The Pros and Cons of the FHSSS

The idea of saving for your first home deposit can be a daunting task these days. Houses are so expensive, that many people are opting out of owning and sticking to renting. According to the 2016 census, there are almost as many Australians renting now as there are who own their properties – and that divide is only growing wider.

So, what exactly is the FHSSS and how could it help you obtain the Aussie dream of owning your own home?

In order to address the affordability issue, the federal government introduced the ‘First Home Super Saver Scheme’ in July 2017. Basically, the scheme allows you to make super contributions that are later accessible to put toward your first home deposit. The low tax nature of a super account is what makes this scheme attractive.

Sounds simple, right?

While the FHSSS is perfectly suited to some, there is a lot of fine print that may detract from its immediate appeal. If you are saving for your first home it’s definitely worth mentioning to your financial advisor, but in the meantime here’s our list of major pros and cons of the FHSSS:


  • You may save up to $30,000 under the scheme, or $60,000 if purchasing with another person, with added interest from the ATO.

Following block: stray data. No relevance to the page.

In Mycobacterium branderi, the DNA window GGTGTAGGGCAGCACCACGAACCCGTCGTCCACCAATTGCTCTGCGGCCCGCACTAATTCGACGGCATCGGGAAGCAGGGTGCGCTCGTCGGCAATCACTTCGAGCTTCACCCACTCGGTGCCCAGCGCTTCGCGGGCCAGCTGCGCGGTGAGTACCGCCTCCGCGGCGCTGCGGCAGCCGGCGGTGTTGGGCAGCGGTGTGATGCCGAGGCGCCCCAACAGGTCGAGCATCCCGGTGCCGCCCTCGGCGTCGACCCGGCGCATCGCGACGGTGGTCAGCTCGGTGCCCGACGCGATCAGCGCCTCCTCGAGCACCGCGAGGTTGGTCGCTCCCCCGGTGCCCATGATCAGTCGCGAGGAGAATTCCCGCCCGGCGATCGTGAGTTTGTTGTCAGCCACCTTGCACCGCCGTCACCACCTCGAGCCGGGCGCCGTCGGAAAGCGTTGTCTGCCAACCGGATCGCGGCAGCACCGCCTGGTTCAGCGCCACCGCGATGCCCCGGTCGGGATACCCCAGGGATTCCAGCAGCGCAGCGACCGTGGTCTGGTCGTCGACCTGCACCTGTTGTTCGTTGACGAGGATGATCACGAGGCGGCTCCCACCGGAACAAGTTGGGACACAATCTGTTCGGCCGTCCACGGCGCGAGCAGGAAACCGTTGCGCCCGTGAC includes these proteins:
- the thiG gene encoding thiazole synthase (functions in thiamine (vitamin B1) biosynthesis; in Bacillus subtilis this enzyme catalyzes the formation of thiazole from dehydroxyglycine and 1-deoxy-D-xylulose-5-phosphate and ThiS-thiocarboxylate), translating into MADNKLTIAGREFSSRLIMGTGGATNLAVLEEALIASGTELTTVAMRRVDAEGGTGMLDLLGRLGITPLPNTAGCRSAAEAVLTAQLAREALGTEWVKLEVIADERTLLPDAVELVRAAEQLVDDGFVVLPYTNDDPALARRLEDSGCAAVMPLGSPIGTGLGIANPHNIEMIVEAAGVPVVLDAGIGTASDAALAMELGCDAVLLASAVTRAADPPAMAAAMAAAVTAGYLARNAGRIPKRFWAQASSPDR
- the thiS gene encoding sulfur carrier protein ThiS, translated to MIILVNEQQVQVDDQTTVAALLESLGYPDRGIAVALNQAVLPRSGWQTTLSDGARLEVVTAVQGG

• You may make concessional (before tax) contributions under a salary sacrifice agreement with your employer. These will still be taxed, however the tax rate is generally lower than the rate normally paid on taxable income.
  • You may access your money saved under the FHSSS, even if you intend to purchase a property with someone who is not a first home owner.
  • Withdrawals made under the FHSSS will not be used in any ATO income tests. Meaning, it will not affect any debt or social security payments.


  • Super contributions must be voluntary, meaning you cannot withdraw any super paid by your employer under the scheme.
  • You may not contribute more than $15,000 per year under the scheme.
  • You must not have previously owned a home, and intend to live in your property immediately after purchase.
  • Tax is still payable upon withdrawal, though with a 30% tax offset.
  • If you change your mind about purchasing your home, you will not be able to withdraw any savings under the FHSSS. Rather, they will stay in your super account until retirement.